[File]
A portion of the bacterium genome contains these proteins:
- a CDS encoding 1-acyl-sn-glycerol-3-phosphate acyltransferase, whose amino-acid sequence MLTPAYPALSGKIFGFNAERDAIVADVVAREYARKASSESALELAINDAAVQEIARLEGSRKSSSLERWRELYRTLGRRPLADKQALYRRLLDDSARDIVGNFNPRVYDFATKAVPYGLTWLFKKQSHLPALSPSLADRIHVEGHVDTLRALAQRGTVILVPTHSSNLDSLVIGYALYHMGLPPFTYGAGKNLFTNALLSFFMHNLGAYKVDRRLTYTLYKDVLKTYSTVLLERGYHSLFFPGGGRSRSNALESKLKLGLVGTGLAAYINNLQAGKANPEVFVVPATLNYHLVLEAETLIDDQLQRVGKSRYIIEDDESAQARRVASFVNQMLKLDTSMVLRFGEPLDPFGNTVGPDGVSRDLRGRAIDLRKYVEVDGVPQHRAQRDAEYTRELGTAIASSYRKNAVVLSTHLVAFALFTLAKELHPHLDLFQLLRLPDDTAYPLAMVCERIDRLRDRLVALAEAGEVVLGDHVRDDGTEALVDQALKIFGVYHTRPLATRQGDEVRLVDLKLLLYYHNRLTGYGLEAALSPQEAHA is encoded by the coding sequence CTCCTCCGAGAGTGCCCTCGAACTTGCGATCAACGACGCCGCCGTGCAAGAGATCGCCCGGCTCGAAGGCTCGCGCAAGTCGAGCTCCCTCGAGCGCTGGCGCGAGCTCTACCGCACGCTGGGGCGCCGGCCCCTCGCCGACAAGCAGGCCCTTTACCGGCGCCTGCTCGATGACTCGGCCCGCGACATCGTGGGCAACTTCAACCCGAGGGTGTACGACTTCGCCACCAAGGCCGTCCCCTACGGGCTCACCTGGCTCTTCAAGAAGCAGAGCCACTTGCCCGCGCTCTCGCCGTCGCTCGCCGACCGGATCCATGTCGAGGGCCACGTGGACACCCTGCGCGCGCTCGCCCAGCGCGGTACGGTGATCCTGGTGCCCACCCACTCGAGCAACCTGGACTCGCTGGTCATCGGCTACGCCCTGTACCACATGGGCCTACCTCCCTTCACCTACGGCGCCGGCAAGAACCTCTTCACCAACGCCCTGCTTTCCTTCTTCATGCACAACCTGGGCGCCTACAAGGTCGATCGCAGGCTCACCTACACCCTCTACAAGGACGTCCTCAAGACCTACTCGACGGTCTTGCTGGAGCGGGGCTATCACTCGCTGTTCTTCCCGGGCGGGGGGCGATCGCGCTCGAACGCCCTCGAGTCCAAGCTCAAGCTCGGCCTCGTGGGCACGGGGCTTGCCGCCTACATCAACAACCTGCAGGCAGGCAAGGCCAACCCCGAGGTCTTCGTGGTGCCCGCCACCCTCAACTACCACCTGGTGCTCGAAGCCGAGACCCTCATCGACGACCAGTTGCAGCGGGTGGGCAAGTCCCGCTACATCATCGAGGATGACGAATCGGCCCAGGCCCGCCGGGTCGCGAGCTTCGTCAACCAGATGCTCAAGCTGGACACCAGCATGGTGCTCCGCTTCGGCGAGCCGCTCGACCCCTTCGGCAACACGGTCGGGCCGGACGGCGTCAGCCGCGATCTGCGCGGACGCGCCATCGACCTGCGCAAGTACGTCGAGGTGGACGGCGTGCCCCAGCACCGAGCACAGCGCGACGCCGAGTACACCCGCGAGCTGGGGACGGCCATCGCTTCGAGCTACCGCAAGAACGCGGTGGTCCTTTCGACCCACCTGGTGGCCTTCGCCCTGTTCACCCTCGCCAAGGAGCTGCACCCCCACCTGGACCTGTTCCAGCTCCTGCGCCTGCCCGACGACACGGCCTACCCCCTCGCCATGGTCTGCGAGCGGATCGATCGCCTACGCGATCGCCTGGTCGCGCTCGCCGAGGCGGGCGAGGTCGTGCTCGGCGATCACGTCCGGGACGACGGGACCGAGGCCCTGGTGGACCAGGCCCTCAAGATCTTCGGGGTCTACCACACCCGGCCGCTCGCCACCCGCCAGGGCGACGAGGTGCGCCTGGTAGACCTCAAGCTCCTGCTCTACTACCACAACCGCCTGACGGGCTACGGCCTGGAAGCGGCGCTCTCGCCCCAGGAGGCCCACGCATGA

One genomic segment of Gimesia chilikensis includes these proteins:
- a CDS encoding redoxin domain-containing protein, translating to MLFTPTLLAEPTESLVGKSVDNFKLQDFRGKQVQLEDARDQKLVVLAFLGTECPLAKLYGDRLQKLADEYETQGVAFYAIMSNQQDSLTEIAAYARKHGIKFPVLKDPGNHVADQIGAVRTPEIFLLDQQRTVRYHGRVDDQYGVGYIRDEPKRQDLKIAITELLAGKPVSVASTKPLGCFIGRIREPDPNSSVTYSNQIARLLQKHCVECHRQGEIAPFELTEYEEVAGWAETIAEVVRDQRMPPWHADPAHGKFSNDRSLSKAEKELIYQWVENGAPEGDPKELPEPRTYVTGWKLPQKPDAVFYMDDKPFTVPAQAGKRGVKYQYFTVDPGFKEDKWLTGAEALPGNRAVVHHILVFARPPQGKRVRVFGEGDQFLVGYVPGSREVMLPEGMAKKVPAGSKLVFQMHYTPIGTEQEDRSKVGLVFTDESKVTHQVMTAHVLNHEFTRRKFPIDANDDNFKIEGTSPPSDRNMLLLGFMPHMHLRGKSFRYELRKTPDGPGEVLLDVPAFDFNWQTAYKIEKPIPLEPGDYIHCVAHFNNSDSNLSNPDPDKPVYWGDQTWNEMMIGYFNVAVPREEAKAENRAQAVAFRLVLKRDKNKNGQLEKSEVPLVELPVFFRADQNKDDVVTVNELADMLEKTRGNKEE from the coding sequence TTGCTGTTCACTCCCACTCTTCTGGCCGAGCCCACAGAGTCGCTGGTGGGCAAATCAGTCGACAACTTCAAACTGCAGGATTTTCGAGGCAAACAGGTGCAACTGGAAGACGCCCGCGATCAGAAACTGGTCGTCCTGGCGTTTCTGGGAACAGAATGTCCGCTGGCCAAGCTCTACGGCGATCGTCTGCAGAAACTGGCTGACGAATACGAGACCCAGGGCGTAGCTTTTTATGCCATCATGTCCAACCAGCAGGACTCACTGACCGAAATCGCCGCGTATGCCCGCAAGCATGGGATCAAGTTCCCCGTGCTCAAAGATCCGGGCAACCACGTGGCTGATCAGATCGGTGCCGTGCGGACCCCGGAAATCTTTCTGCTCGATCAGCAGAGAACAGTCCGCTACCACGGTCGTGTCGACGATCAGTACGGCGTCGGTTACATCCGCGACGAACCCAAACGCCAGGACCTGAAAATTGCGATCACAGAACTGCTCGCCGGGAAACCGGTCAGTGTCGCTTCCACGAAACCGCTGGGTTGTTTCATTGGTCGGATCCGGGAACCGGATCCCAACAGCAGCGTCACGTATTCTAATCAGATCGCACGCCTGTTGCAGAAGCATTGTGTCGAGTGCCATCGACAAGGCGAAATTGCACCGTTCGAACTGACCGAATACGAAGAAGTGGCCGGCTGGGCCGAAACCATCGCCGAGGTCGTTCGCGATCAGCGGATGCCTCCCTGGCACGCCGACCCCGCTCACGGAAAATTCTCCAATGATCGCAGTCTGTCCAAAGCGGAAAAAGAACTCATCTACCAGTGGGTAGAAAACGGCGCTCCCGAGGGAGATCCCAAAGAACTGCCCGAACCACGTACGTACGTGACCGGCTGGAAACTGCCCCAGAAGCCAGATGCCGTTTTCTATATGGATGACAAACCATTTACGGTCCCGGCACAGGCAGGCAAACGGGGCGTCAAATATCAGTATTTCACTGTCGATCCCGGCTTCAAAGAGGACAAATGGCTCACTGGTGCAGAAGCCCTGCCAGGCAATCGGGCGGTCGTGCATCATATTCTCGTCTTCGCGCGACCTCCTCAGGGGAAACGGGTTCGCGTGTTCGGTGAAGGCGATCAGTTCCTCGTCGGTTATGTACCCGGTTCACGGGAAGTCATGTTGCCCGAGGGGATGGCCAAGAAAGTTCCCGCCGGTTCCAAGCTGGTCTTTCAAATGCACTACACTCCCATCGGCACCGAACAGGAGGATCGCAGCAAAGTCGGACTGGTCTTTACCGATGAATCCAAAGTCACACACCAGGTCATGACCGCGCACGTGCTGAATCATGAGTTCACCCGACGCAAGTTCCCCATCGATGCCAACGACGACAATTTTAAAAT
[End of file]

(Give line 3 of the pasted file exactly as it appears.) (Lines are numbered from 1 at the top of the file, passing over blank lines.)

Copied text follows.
One genomic segment of Gimesia chilikensis includes these proteins: